OTTAWA — Liberal MP Maryam Monsef, widely touted as Canada's first Afghan-born cabinet minister, has issued a statement saying she only recently learned from her mother that she was in fact born in Iran.
The minister of democratic institutions, who will turn 32 on Nov. 7, says she and her two sisters never held Iranian citizenship and were always considered Afghan citizens, but she was not born in Herat, Afghanistan, "as I was led to believe for my whole life."
Democratic Institutions Minister Maryam Monsef speaks at a news conference in Ottawa on Dec. 3, 2015. (Photo: Adrian Wyld/CP)
"It's fair to say I have experienced a range of emotions over the past few days as I have tried to understand this with my family," says the statement.
Monsef said she's learned she was actually born 200 kilometres from the Afghanistan border in Mashhad, Iran.
Monsef, born in 1984, says her parents fled Afghanistan as the security situation deteriorated, and that after her father's death her mother never talked about what Monsef calls "the unspeakable pain" of those early years.
"She told us she did not think it mattered," Monsef said of her mother, Soriya Basir.
'We were Afghan citizens'
"We were Afghan citizens, as we were born to Afghan parents, and under Iranian law, we would not be considered Iranian citizens despite being born in that country."
Profiles of Monsef since her appointment to cabinet last Nov. 4 have consistently referenced her family travelling back and forth across the Afghanistan-Iran border as the security situation allowed.
The Monsefs came to Peterborough, Ont., as refugees in 1996 when Maryam was 11 years old.
U.S. President Barack Obama, in an address to Parliament earlier this year, made a point of noting Monsef's Afghan heritage as a sign of Canada's inclusiveness.
"And we see the refugees who feel that they have a special duty to give back, and seize the opportunity of a new life," Obama told a joint session of Parliament on June 29.
"Like the girl who fled Afghanistan by donkey and camel and jet plane. And who remembers being greeted in this country by helping hands and the sounds of robins singing. And today she serves in this chamber and in the cabinet because Canada is her home."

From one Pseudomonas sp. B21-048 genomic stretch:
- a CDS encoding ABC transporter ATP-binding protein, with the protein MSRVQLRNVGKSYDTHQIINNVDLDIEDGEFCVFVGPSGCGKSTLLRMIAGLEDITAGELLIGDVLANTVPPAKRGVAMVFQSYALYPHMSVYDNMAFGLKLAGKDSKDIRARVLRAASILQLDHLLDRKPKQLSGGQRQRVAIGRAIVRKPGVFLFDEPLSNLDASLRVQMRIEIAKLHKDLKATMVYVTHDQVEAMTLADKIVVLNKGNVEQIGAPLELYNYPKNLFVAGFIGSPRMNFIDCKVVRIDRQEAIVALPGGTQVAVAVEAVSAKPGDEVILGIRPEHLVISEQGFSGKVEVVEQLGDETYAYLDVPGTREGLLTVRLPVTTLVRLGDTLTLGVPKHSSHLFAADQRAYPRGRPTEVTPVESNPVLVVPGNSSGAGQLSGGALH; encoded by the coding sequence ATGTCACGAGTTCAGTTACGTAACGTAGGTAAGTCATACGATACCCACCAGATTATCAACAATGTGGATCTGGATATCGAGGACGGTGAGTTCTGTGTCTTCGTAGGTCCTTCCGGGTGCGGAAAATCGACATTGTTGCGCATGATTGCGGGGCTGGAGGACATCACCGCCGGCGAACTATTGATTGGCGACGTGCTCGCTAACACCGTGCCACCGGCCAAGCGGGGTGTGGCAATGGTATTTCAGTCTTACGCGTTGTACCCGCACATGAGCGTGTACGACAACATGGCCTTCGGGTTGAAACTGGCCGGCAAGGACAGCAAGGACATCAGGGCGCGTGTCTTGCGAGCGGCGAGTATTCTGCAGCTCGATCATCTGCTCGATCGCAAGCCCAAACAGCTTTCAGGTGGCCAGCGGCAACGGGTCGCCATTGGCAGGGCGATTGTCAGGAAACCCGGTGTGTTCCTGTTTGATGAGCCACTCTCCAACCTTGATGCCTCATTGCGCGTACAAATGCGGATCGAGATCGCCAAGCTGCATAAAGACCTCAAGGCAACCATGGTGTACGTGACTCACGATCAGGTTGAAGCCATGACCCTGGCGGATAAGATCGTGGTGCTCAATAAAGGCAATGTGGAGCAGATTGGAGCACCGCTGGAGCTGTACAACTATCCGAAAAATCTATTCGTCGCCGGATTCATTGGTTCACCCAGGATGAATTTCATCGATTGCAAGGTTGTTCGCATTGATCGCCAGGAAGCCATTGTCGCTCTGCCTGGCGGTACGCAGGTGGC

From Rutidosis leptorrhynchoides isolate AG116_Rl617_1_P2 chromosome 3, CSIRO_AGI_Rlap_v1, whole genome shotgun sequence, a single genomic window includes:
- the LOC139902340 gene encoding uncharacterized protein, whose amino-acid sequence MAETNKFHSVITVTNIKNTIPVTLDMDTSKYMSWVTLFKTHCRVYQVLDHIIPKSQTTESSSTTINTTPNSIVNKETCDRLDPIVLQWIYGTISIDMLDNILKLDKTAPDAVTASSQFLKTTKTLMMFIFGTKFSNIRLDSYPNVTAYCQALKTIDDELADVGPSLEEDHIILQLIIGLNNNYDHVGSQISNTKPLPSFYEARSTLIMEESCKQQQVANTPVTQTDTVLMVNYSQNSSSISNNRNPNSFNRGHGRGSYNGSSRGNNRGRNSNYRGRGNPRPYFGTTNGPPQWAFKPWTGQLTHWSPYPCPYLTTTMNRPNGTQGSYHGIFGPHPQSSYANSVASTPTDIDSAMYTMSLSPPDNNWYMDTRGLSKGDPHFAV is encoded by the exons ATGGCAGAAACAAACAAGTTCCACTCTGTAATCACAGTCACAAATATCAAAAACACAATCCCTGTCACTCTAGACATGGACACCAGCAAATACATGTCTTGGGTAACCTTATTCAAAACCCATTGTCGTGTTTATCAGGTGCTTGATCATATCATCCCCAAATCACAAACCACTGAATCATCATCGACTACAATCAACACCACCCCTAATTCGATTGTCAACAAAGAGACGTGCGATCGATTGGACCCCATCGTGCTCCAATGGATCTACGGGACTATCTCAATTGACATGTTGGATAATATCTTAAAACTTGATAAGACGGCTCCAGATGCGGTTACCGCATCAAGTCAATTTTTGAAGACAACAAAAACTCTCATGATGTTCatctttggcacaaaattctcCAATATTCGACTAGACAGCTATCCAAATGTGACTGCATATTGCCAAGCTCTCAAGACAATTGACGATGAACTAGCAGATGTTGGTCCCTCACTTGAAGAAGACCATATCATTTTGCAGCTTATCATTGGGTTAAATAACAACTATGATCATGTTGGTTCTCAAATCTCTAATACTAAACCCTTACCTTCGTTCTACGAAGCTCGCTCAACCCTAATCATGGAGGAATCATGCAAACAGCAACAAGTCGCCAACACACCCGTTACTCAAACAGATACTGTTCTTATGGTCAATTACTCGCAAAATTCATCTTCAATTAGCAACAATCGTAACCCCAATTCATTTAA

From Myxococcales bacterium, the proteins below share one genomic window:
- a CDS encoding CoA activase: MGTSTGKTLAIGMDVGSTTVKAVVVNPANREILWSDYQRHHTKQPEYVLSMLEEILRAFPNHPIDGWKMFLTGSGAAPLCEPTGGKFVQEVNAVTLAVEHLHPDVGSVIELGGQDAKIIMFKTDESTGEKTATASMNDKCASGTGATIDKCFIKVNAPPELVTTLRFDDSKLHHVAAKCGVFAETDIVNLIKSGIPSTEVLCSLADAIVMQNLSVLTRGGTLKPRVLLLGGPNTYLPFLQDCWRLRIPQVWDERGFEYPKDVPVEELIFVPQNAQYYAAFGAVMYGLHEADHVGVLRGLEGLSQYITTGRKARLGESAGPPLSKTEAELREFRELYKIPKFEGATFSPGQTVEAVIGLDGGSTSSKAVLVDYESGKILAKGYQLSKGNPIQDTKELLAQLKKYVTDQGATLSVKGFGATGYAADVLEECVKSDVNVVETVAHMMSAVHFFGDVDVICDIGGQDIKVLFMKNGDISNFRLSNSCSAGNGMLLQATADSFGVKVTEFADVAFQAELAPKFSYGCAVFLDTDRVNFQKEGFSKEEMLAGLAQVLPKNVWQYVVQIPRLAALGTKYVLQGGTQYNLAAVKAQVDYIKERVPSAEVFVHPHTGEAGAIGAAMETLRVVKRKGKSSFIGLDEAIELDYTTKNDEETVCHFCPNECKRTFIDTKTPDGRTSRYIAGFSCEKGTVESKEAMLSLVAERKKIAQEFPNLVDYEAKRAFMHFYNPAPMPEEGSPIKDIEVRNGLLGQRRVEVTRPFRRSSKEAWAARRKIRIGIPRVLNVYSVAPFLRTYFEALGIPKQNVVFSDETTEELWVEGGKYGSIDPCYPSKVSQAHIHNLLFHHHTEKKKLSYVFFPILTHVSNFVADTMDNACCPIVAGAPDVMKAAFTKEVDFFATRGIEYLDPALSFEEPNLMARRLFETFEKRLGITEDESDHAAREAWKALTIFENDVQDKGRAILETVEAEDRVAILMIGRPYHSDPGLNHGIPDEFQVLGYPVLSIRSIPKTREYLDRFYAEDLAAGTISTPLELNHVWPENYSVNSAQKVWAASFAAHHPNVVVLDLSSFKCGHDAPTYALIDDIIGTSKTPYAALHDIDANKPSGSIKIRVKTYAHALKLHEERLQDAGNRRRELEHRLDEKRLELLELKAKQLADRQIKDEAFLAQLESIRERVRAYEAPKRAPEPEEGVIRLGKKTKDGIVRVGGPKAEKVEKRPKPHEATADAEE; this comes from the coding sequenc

Monsef's full statement:
"Today, The Globe and Mail published an article outlining that I was in fact born in Mashhad, Iran and not in Herat, Afghanistan – as I was led to believe for my whole life.
It's fair to say I have experienced a range of emotions over the past few days as I have tried to understand this with my family.
Because I know my story has resonated with many Canadians, I wanted to take the time today to clear any misconceptions this may have unintentionally caused.
In recent days, my mother told me for the first time that my sisters and I were in fact born in Mashhad, Iran, approximately 200 kilometers from the Afghan border.
Following my parents’ wedding in Herat, the local security situation became untenable. The town was severely damaged by war and thousands were killed. No longer safe in their home town, my parents decided not to take risks and went to Mashhad, Iran, where they could be safe – with the hope of soon returning to the place their families called home for generations. While we were technically safe in Iran, we did not hold any status there and like the thousands of other Afghan refugees, we were not afforded all of the same rights and privileges given to Iranian citizens. After my father’s death, we travelled back and forth between Afghanistan and Iran when the security situation permitted it.
My sisters and I asked my mother why she never told us we were born in Iran. She told us she did not think it mattered. We were Afghan citizens, as we were born to Afghan parents, and under Iranian law, we would not be considered Iranian citizens despite being born in that country.
Some survivors believe healing comes from telling their story; others cannot fathom revisiting the past. My mother never talked about the unspeakable pain that conflict and terror inflicted on her. This week my sisters and I asked her to re-live that pain.
Conflict has robbed me of a father and it has scarred my family and I for life. We thankfully found a welcoming home in Peterborough, Ontario, Canada, where we began the challenging and difficult process of resettlement.
Coming to Canada as a refugee - twenty years strong - and now a member of Cabinet in the 42nd Parliament – I feel a tremendous deal of responsibility in upholding all that this great country has allowed me to become. This includes accountability to the public and transparency.
Canada has played an important role in allowing me to become who I am today. It’s the only place I’ve ever truly felt I belonged, and I couldn’t be more proud to be Canadian."